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Opus

Michael Hollinger's play about a string quartet is unarguably theater at its finest.

By New York City
Douglas Rees, Richard Topol, David Beach,
and Michael Laurence in Opus
(© James Leynse)
Douglas Rees, Richard Topol, David Beach,
and Michael Laurence in Opus
(© James Leynse)
Right now, we can say that Michael Hollinger's play Opus, which has arrived at Primary Stages after having made its world premiere last year at Philadelphia's Arden Theatre, is not only the classiest and most sophisticated new production of the summer; it's unarguably theater at its finest.

A study in group dynamics, Opus explores the shifting nature of power within a tightly knit group of five musicians. At its simplest, the play is an elaborate and literal game of musical chairs as one of the five will always, inevitably, be shut out of the string quartet that serves as the basis of their relationship. More than that -- much more than that -- the string quartet is a living and breathing metaphor for the way people relate to each other.

Opus begins with each of the original members of the quartet talking to the audience about what it means to be a member of such a rarified musical group. Each has his own voice and his own way of approaching the subject. There is the understated but persuasive Carl (Douglas Rees) who plays the bass, and the animated and social Alan (Richard Topol) the second violinist who initially comes across as the play's narrator because he is, perhaps, the most like us. But the dynamics quickly change to reveal the first violinist and clear leader of the group, Elliot (David Beach) who is biting, driven, and controlling. Then we meet Dorian (Michael Laurence), the violist who reveals himself as the emotional centerpiece of the group as he speaks with a poet's heart about the beauty of creating music together in this most intimate of art forms.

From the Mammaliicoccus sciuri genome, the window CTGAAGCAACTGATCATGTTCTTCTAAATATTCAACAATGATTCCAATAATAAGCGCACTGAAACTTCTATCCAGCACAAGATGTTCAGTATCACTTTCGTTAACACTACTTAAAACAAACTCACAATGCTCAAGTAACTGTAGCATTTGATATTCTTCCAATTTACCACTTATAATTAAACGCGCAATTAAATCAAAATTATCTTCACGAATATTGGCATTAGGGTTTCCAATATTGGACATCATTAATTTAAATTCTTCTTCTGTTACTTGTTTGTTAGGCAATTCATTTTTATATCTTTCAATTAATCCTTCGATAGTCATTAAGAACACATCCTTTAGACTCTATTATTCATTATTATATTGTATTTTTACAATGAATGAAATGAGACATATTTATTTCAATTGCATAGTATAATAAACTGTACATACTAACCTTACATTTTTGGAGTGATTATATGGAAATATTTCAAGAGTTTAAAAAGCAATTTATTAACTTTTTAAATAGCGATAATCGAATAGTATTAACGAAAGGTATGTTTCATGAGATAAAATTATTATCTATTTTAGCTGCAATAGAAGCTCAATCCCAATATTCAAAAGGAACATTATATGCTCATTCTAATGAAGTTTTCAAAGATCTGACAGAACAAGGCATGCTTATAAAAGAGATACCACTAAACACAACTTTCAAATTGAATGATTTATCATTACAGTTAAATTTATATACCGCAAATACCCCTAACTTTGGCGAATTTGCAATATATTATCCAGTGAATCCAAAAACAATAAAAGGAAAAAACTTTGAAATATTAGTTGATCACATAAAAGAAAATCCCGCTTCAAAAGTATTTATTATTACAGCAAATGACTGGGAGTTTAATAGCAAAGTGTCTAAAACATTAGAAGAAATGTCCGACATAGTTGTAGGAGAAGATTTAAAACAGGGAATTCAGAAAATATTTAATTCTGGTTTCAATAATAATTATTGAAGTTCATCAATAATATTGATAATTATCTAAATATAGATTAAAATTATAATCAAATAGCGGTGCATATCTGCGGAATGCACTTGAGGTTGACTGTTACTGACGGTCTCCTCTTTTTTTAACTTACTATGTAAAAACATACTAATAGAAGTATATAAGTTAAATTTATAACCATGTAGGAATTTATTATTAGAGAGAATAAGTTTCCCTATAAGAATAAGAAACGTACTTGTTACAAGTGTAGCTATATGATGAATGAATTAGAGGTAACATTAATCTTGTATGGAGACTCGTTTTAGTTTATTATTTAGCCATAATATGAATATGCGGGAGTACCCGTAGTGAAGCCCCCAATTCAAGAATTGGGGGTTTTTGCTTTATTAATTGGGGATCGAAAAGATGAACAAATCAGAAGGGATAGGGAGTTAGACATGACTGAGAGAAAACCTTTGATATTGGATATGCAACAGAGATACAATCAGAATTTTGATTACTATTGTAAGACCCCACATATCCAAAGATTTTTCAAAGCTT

Then, the play begins in earnest -- with a surprise. The group is holding auditions. Soon we learn that Dorian is no longer with the quartet, with no immediate explanation of what happened. Using carefully modulated flashbacks, the playwright slowly reveals the mystery of not only Dorian's expulsion but his disappearance. So, in addition to being an incisive character study, the play also satisfies as a mystery with an unanticipated twist.

Meanwhile, the group hires a young woman named Grace (Mahira Kakkar), a brilliant musician right out of school who must weigh the dangers of joining a famous quartet at a pivotal time in their existence versus the safety of a regular job in a symphony orchestra. She opts for the quartet and discovers that her first job with them will be an appearance at the White House, where the quartet will play Beethoven's fiendishly difficult Opus 131. The intense rehearsals for the Presidential gig give us insights into the give and take of personalities under stress as they work to get as close to perfection as humanly possible. The play comes to its multi-layered and considerably satisfying conclusion in the green room at the White House.

But it isn't the ending that makes Opus work as a distinctive piece of theater; it's the great pleasure of watching the process of artists at work. Director Terrence J. Nolen has fashioned his cast into an organic ensemble, made all the impressive by their virtual choreographic precision when they play together miming their movements in concert with Jorge Cousineau's exceptional sound design. (The music you hear, amazingly, is actually pre-recorded by a real string quartet.).

Moreover, the actors all give exceptional, beautifully embroidered performances that subtly and neatly mirror the nature of the musical instruments that they seem to be playing. At the same time, Justin Townsend's beautifully shaded lighting designs give texture and meaning to each scene, providing a visual counterpoint to the sound design.

It should come as no surprise that Hollinger is also a musician, since his intimate knowledge of the way a string quartet makes its magic is as fascinating as anything else in this richly entertaining play.


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